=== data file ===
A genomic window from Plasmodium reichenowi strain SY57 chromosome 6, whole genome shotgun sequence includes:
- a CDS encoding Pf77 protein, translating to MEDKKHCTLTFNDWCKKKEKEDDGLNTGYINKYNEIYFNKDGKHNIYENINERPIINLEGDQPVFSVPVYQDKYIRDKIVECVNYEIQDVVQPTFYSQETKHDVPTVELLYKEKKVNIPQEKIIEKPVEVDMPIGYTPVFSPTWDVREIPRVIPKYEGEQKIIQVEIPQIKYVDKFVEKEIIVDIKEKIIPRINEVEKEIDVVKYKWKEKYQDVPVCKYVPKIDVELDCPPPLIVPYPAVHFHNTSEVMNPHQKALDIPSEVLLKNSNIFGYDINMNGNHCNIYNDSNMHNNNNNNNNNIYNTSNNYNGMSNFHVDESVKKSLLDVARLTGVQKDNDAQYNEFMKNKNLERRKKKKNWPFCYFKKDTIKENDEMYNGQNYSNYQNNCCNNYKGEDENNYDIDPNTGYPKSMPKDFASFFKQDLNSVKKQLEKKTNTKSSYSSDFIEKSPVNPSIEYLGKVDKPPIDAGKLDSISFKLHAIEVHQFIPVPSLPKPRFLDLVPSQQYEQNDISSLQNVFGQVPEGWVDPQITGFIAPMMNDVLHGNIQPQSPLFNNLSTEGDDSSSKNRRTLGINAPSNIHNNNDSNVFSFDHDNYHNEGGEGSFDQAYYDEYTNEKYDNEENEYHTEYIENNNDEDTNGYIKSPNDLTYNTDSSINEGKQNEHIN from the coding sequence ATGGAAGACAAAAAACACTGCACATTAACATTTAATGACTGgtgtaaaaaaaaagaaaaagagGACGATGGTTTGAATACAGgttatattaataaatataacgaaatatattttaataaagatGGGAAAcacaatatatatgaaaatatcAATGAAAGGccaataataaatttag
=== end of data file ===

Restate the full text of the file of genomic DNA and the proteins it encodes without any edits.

A genomic window from Plasmodium reichenowi strain SY57 chromosome 6, whole genome shotgun sequence includes:
- a CDS encoding Pf77 protein, translating to MEDKKHCTLTFNDWCKKKEKEDDGLNTGYINKYNEIYFNKDGKHNIYENINERPIINLEGDQPVFSVPVYQDKYIRDKIVECVNYEIQDVVQPTFYSQETKHDVPTVELLYKEKKVNIPQEKIIEKPVEVDMPIGYTPVFSPTWDVREIPRVIPKYEGEQKIIQVEIPQIKYVDKFVEKEIIVDIKEKIIPRINEVEKEIDVVKYKWKEKYQDVPVCKYVPKIDVELDCPPPLIVPYPAVHFHNTSEVMNPHQKALDIPSEVLLKNSNIFGYDINMNGNHCNIYNDSNMHNNNNNNNNNIYNTSNNYNGMSNFHVDESVKKSLLDVARLTGVQKDNDAQYNEFMKNKNLERRKKKKNWPFCYFKKDTIKENDEMYNGQNYSNYQNNCCNNYKGEDENNYDIDPNTGYPKSMPKDFASFFKQDLNSVKKQLEKKTNTKSSYSSDFIEKSPVNPSIEYLGKVDKPPIDAGKLDSISFKLHAIEVHQFIPVPSLPKPRFLDLVPSQQYEQNDISSLQNVFGQVPEGWVDPQITGFIAPMMNDVLHGNIQPQSPLFNNLSTEGDDSSSKNRRTLGINAPSNIHNNNDSNVFSFDHDNYHNEGGEGSFDQAYYDEYTNEKYDNEENEYHTEYIENNNDEDTNGYIKSPNDLTYNTDSSINEGKQNEHIN from the coding sequence ATGGAAGACAAAAAACACTGCACATTAACATTTAATGACTGgtgtaaaaaaaaagaaaaagagGACGATGGTTTGAATACAGgttatattaataaatataacgaaatatattttaataaagatGGGAAAcacaatatatatgaaaatatcAATGAAAGGccaataataaatttag